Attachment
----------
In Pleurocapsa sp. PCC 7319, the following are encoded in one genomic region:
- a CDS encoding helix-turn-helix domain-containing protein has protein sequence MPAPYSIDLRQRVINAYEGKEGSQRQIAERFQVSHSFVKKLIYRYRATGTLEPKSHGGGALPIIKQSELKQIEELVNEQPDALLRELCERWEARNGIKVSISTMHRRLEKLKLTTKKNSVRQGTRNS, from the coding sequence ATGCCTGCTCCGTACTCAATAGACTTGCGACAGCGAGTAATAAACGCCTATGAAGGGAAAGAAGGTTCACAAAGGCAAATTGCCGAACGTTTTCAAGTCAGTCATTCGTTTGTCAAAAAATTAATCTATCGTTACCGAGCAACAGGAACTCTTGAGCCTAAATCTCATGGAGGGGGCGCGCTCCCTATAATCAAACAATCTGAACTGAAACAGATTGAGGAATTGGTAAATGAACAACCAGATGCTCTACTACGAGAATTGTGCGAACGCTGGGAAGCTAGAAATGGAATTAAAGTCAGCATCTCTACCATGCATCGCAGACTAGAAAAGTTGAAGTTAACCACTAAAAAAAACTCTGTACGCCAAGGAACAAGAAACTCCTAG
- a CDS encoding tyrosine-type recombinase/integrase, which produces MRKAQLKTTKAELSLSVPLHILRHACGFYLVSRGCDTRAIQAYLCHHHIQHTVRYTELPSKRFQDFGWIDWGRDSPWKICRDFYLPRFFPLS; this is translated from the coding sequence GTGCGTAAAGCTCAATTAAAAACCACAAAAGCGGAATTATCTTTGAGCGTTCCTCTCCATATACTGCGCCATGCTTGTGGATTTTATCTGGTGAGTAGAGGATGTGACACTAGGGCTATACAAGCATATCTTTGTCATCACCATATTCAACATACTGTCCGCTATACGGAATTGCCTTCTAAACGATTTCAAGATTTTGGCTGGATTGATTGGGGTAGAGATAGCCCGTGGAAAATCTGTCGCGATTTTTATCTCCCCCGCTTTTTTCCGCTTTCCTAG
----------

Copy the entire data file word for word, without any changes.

In Pleurocapsa sp. PCC 7319, the following are encoded in one genomic region:
- a CDS encoding helix-turn-helix domain-containing protein has protein sequence MPAPYSIDLRQRVINAYEGKEGSQRQIAERFQVSHSFVKKLIYRYRATGTLEPKSHGGGALPIIKQSELKQIEELVNEQPDALLRELCERWEARNGIKVSISTMHRRLEKLKLTTKKNSVRQGTRNS, from the coding sequence ATGCCTGCTCCGTACTCAATAGACTTGCGACAGCGAGTAATAAACGCCTATGAAGGGAAAGAAGGTTCACAAAGGCAAATTGCCGAACGTTTTCAAGTCAGTCATTCGTTTGTCAAAAAATTAATCTATCGTTACCGAGCAACAGGAACTCTTGAGCCTAAATCTCATGGAGGGGGCGCGCTCCCTATAATCAAACAATCTGAACTGAAACAGATTGAGGAATTGGTAAATGAACAACCAGATGCTCTACTACGAGAATTGTGCGAACGCTGGGAAGCTAGAAATGGAATTAAAGTCAGCATCTCTACCATGCATCGCAGACTAGAAAAGTTGAAGTTAACCACTAAAAAAAACTCTGTACGCCAAGGAACAAGAAACTCCTAG
- a CDS encoding tyrosine-type recombinase/integrase, which produces MRKAQLKTTKAELSLSVPLHILRHACGFYLVSRGCDTRAIQAYLCHHHIQHTVRYTELPSKRFQDFGWIDWGRDSPWKICRDFYLPRFFPLS; this is translated from the coding sequence GTGCGTAAAGCTCAATTAAAAACCACAAAAGCGGAATTATCTTTGAGCGTTCCTCTCCATATACTGCGCCATGCTTGTGGATTTTATCTGGTGAGTAGAGGATGTGACACTAGGGCTATACAAGCATATCTTTGTCATCACCATATTCAACATACTGTCCGCTATACGGAATTGCCTTCTAAACGATTTCAAGATTTTGGCTGGATTGATTGGGGTAGAGATAGCCCGTGGAAAATCTGTCGCGATTTTTATCTCCCCCGCTTTTTTCCGCTTTCCTAG